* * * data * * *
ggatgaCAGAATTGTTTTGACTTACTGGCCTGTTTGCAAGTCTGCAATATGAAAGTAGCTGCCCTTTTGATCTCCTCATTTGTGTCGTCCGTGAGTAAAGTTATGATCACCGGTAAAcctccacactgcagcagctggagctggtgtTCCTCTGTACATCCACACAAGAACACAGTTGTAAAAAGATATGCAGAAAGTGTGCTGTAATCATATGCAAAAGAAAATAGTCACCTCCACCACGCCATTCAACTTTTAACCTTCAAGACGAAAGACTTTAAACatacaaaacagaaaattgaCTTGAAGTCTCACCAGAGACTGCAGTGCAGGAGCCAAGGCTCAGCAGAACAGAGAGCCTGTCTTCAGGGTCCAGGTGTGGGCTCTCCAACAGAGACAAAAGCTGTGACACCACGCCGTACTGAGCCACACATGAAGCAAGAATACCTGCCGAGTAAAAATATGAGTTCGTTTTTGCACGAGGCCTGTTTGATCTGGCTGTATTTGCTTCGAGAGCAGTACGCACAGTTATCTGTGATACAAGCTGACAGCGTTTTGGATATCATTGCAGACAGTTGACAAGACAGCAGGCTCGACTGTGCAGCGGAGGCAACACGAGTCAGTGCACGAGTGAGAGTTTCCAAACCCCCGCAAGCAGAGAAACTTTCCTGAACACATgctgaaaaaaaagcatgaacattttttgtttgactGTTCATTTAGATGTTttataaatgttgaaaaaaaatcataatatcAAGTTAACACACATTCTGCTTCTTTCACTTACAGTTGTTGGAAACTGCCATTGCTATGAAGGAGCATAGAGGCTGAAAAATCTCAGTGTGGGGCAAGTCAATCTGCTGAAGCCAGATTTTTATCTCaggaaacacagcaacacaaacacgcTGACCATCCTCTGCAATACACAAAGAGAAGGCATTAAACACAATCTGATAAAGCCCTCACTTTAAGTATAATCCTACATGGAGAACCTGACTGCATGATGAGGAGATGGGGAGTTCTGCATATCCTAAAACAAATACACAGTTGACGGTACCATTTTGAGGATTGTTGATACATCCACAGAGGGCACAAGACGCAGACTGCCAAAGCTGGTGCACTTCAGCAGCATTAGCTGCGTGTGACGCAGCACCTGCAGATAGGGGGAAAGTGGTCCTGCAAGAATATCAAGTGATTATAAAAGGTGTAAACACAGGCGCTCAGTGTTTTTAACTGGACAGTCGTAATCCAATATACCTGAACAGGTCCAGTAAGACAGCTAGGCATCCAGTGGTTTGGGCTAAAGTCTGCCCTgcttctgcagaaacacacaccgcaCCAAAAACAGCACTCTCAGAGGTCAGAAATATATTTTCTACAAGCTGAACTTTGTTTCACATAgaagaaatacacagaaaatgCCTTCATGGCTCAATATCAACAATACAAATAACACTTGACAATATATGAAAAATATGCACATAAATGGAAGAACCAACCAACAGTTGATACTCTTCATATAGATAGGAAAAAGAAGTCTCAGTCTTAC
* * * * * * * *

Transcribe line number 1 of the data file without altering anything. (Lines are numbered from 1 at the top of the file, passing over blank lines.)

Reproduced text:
ggatgaCAGAATTGTTTTGACTTACTGGCCTGTTTGCAAGTCTGCAATATGAAAGTAGCTGCCCTTTTGATCTCCTCATTTGTGTCGTCCGTGAGTAAAGTTATGATCACCGGTAAAcctccacactgcagcagctggagctggtgtTCCTCTGTACATCCACACAAGAACACAGTTGTAAAAAGATATGCAGAAAGTGTGCTGTAATCATATGCAAAAGAAAATAGTCACCTCCACCACGCCATTCAACTTTTAACCTTCAAGACGAAAGACTTTAAACatacaaaacagaaaattgaCTTGAAGTCTCACCAGAGACTGCAGTGCAGGAGCCAAGGCTCAGCAGAACAGAGAGCCTGTCTTCAGGGTCCAGGTGTGGGCTCTCCAACAGAGACAAAAGCTGTGACACCACGCCGTACTGAGCCACACATGAAGCAAGAATACCTGCCGAGTAAAAATATGAGTTCGTTTTTGCACGAGGCCTGTTTGATCTGGCTGTATTTGCTTCGAGAGCAGTACGCACAGTTATCTGTGATACAAGCTGACAGCGTTTTGGATATCATTGCAGACAGTTGACAAGACAGCAGGCTCGACTGTGCAGCGGAGGCAACACGAGTCAGTGCACGAGTGAGAGTTTCCAAACCCCCGCAAGCAGAGAAACTTTCCTGAACACATgctgaaaaaaaagcatgaacattttttgtttgactGTTCATTTAGATGTTttataaatgttgaaaaaaaatcataatatcAAGTTAACACACATTCTGCTTCTTTCACTTACAGTTGTTGGAAACTGCCATTGCTATGAAGGAGCATAGAGGCTGAAAAATCTCAGTGTGGGGCAAGTCAATCTGCTGAAGCCAGATTTTTATCTCaggaaacacagcaacacaaacacgcTGACCATCCTCTGCAATACACAAAGAGAAGGCATTAAACACAATCTGATAAAGCCCTCACTTTAAGTATAATCCTACATGGAGAACCTGACTGCATGATGAGGAGATGGGGAGTTCTGCATATCCTAAAACAAATACACAGTTGACGGTACCATTTTGAGGATTGTTGATACATCCACAGAGGGCACAAGACGCAGACTGCCAAAGCTGGTGCACTTCAGCAGCATTAGCTGCGTGTGACGCAGCACCTGCAGATAGGGGGAAAGTGGTCCTGCAAGAATATCAAGTGATTATAAAAGGTGTAAACACAGGCGCTCAGTGTTTTTAACTGGACAGTCGTAATCCAATATACCTGAACAGGTCCAGTAAGACAGCTAGGCATCCAGTGGTTTGGGCTAAAGTCTGCCCTgcttctgcagaaacacacaccgcaCCAAAAACAGCACTCTCAGAGGTCAGAAATATATTTTCTACAAGCTGAACTTTGTTTCACATAgaagaaatacacagaaaatgCCTTCATGGCTCAATATCAACAATACAAATAACACTTGACAATATATGAAAAATATGCACATAAATGGAAGAACCAACCAACAGTTGATACTCTTCATATAGATAGGAAAAAGAAGTCTCAGTCTTAC